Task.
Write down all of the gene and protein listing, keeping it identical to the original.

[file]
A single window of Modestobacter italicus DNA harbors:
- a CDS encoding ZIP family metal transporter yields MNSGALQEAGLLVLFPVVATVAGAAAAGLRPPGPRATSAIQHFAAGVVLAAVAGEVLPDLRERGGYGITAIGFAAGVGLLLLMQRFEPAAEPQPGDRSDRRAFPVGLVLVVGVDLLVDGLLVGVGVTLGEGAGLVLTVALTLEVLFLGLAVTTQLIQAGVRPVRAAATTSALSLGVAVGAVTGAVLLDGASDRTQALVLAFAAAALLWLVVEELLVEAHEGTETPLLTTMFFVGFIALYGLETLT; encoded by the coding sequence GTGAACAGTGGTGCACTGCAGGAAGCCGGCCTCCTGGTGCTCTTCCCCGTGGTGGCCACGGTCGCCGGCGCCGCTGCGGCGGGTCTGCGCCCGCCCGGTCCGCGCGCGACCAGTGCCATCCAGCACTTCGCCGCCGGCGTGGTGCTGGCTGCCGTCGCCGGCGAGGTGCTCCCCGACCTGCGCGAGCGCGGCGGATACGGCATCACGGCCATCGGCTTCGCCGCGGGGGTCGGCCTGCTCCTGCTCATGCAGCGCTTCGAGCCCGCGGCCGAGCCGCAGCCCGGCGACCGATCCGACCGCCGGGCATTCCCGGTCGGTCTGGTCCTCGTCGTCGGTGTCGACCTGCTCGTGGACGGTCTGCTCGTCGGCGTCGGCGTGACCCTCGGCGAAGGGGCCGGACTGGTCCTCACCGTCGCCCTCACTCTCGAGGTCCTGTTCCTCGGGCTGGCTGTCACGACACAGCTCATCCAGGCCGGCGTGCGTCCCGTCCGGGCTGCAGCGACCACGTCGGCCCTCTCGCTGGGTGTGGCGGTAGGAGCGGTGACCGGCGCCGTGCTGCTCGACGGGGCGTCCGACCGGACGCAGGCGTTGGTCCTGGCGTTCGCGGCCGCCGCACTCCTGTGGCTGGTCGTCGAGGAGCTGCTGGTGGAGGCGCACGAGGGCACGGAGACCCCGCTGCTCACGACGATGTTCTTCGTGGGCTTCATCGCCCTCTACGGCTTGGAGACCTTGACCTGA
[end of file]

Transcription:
A single window of Modestobacter italicus DNA harbors:
- a CDS encoding ZIP family metal transporter yields MNSGALQEAGLLVLFPVVATVAGAAAAGLRPPGPRATSAIQHFAAGVVLAAVAGEVLPDLRERGGYGITAIGFAAGVGLLLLMQRFEPAAEPQPGDRSDRRAFPVGLVLVVGVDLLVDGLLVGVGVTLGEGAGLVLTVALTLEVLFLGLAVTTQLIQAGVRPVRAAATTSALSLGVAVGAVTGAVLLDGASDRTQALVLAFAAAALLWLVVEELLVEAHEGTETPLLTTMFFVGFIALYGLETLT; encoded by the coding sequence GTGAACAGTGGTGCACTGCAGGAAGCCGGCCTCCTGGTGCTCTTCCCCGTGGTGGCCACGGTCGCCGGCGCCGCTGCGGCGGGTCTGCGCCCGCCCGGTCCGCGCGCGACCAGTGCCATCCAGCACTTCGCCGCCGGCGTGGTGCTGGCTGCCGTCGCCGGCGAGGTGCTCCCCGACCTGCGCGAGCGCGGCGGATACGGCATCACGGCCATCGGCTTCGCCGCGGGGGTCGGCCTGCTCCTGCTCATGCAGCGCTTCGAGCCCGCGGCCGAGCCGCAGCCCGGCGACCGATCCGACCGCCGGGCATTCCCGGTCGGTCTGGTCCTCGTCGTCGGTGTCGACCTGCTCGTGGACGGTCTGCTCGTCGGCGTCGGCGTGACCCTCGGCGAAGGGGCCGGACTGGTCCTCACCGTCGCCCTCACTCTCGAGGTCCTGTTCCTCGGGCTGGCTGTCACGACACAGCTCATCCAGGCCGGCGTGCGTCCCGTCCGGGCTGCAGCGACCACGTCGGCCCTCTCGCTGGGTGTGGCGGTAGGAGCGGTGACCGGCGCCGTGCTGCTCGACGGGGCGTCCGACCGGACGCAGGCGTTGGTCCTGGCGTTCGCGGCCGCCGCACTCCTGTGGCTGGTCGTCGAGGAGCTGCTGGTGGAGGCGCACGAGGGCACGGAGACCCCGCTGCTCACGACGATGTTCTTCGTGGGCTTCATCGCCCTCTACGGCTTGGAGACCTTGACCTGA